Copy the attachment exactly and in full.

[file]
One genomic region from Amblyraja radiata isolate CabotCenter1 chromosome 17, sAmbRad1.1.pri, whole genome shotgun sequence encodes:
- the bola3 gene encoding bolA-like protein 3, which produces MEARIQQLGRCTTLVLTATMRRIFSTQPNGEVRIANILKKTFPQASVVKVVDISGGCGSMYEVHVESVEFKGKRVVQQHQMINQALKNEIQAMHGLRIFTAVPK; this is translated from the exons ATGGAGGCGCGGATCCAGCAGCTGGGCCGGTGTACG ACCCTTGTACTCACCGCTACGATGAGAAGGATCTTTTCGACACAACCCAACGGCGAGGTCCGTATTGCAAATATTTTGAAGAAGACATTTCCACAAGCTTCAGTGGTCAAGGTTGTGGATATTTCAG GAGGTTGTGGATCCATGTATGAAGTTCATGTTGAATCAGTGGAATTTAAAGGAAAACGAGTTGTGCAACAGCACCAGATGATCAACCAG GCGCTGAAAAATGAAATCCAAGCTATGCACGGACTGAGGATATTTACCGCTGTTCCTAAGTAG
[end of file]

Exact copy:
One genomic region from Amblyraja radiata isolate CabotCenter1 chromosome 17, sAmbRad1.1.pri, whole genome shotgun sequence encodes:
- the bola3 gene encoding bolA-like protein 3, which produces MEARIQQLGRCTTLVLTATMRRIFSTQPNGEVRIANILKKTFPQASVVKVVDISGGCGSMYEVHVESVEFKGKRVVQQHQMINQALKNEIQAMHGLRIFTAVPK; this is translated from the exons ATGGAGGCGCGGATCCAGCAGCTGGGCCGGTGTACG ACCCTTGTACTCACCGCTACGATGAGAAGGATCTTTTCGACACAACCCAACGGCGAGGTCCGTATTGCAAATATTTTGAAGAAGACATTTCCACAAGCTTCAGTGGTCAAGGTTGTGGATATTTCAG GAGGTTGTGGATCCATGTATGAAGTTCATGTTGAATCAGTGGAATTTAAAGGAAAACGAGTTGTGCAACAGCACCAGATGATCAACCAG GCGCTGAAAAATGAAATCCAAGCTATGCACGGACTGAGGATATTTACCGCTGTTCCTAAGTAG